The NET-PD project is a collaborative effort including NINDS and approximately 50 other sites in North America to conduct clinical trials aimed at developing agents to prevent progression of Parkinson's disease (PD). Two futility studies (FS1, FS-TOO) of four compounds (coenzyme 010, creatine, GPI-1485, and minocycline) were completed in the initial stages of this project, leading to the ongoing LS1 study of creatine versus placebo. A third futility trial (FS-ZONE) has also been initiated comparing pioglitazone versus placebo. The LS1 study is expected to be completed in 2015, and the FS-ZONE study is expected to be completed in 2014. It is hoped that these trials will demonstrate pharmacologic benefits in both motor and non-motor features of PD, and additional knowledge will be gained about clinical trial development and PD in general.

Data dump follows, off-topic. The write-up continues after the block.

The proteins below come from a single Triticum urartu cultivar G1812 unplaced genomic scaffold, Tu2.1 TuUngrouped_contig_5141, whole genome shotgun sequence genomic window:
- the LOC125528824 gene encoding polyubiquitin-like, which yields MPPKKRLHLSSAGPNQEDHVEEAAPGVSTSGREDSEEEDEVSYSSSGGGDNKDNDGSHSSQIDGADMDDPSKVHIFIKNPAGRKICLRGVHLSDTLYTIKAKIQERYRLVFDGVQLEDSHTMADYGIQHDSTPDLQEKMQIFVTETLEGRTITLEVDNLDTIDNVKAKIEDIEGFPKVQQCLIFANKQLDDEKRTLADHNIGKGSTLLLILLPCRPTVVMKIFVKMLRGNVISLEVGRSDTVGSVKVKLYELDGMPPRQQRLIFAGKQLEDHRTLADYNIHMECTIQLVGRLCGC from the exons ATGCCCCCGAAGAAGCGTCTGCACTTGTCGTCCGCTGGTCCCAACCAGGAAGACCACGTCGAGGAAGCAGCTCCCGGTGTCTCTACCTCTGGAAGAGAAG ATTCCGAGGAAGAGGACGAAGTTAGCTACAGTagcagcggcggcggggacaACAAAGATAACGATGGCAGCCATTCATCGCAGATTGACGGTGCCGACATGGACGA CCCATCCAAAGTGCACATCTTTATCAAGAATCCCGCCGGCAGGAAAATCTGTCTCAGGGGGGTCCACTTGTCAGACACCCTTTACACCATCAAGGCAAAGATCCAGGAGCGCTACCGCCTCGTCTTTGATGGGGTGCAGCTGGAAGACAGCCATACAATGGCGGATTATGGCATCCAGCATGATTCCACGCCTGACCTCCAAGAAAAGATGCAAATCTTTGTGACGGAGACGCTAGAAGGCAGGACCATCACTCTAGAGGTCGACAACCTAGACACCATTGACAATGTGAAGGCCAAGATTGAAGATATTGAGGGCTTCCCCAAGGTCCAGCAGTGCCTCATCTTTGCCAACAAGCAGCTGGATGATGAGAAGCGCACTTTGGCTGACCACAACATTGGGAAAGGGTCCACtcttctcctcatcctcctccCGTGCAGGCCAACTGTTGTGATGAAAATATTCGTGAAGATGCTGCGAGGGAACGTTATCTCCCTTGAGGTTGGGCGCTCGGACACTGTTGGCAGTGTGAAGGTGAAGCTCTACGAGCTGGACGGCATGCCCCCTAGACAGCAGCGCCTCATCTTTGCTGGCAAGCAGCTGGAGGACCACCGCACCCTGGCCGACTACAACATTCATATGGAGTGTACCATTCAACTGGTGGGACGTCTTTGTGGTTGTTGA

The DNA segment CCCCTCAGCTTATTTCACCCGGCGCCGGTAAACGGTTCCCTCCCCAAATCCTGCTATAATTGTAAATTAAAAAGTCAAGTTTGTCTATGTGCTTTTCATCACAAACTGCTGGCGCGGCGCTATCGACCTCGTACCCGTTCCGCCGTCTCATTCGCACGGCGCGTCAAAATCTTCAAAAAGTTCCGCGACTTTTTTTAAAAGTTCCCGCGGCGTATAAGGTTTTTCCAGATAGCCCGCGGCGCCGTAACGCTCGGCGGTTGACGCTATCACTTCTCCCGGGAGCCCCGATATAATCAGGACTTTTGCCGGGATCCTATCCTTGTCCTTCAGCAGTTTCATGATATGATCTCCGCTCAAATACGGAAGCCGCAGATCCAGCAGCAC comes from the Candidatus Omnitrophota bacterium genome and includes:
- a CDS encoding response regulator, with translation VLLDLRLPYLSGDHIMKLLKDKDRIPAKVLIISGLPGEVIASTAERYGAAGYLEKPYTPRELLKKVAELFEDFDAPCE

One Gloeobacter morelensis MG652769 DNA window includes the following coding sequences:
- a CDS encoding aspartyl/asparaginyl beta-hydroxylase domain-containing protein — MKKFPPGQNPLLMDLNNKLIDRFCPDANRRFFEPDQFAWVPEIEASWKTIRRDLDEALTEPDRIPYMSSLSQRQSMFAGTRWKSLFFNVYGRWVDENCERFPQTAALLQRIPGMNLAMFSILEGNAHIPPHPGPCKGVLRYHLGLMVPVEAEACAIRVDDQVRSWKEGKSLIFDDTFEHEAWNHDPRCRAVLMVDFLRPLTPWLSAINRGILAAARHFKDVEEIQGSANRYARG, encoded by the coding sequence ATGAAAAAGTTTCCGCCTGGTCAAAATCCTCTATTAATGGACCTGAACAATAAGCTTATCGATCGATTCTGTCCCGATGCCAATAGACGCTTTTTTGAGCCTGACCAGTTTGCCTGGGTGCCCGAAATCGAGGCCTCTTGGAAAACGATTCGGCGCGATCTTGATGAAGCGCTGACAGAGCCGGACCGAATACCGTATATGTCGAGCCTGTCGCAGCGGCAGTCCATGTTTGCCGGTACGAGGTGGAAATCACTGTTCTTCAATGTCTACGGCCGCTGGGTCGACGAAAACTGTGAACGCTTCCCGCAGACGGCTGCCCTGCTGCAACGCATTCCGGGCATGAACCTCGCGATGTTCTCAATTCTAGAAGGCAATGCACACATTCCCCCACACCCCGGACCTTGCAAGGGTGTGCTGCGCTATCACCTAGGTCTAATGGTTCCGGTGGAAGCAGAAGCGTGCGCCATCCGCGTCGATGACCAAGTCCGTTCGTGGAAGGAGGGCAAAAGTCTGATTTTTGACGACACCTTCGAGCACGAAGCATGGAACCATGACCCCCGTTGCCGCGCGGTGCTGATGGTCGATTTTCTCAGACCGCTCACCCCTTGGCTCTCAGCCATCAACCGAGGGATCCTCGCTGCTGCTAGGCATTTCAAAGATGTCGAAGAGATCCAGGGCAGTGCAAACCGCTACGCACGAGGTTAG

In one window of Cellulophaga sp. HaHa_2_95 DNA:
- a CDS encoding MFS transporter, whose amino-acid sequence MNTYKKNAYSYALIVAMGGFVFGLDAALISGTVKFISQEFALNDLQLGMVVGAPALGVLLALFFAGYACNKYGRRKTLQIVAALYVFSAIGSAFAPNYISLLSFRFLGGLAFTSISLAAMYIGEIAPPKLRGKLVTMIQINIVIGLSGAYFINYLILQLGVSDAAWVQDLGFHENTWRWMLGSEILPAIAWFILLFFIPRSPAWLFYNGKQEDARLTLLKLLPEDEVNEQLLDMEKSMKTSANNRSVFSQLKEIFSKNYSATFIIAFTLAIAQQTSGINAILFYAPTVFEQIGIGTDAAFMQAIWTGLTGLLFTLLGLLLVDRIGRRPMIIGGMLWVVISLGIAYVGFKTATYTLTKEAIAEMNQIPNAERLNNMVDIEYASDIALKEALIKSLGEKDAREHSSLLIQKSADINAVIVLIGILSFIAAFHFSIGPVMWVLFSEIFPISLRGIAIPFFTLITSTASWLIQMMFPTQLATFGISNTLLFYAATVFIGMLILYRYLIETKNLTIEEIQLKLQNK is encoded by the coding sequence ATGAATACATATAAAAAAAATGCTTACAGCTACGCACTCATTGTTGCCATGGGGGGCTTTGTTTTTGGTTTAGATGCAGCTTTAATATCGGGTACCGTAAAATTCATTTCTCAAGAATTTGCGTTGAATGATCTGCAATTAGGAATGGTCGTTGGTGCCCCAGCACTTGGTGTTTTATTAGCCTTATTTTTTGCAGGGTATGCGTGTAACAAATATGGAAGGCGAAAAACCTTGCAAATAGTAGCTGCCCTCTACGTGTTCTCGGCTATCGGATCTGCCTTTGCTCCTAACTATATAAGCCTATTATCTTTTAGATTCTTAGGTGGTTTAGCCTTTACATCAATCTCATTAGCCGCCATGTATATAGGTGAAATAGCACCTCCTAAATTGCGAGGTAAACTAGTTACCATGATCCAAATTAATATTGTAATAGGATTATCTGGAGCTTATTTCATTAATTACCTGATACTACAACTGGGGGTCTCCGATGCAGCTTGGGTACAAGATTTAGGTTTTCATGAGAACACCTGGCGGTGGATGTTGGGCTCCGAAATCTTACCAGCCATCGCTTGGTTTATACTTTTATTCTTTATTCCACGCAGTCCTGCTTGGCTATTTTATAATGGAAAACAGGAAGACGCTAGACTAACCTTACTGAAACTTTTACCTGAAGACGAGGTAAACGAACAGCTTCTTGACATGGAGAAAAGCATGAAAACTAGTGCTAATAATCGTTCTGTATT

Short-term clinical management of early-stage PD (first 2-5 years after symptom onset) has been generally straightforward and beneficial. However, after this initial period of benefit, most patients begin to experience fluctuations in response to treatment. Efforts to prevent this manifestation of disease progression have been generally unsuccessful. The NET-PD project aims to coordinate a multicenter program to develop treatments to address disease progression in PD.
|NINDS NET-PD Investigators (2008) A pilot clinical trial of creatine and minocycline in early Parkinson disease: 18-month results. Clin Neuropharmacol 31:141-50|
|Elm, Jordan J; Kamp, Cornelia; Tilley, Barbara C et al. (2007) Self-reported adherence versus pill count in Parkinson's disease: the NET-PD experience. Mov Disord 22:822-7|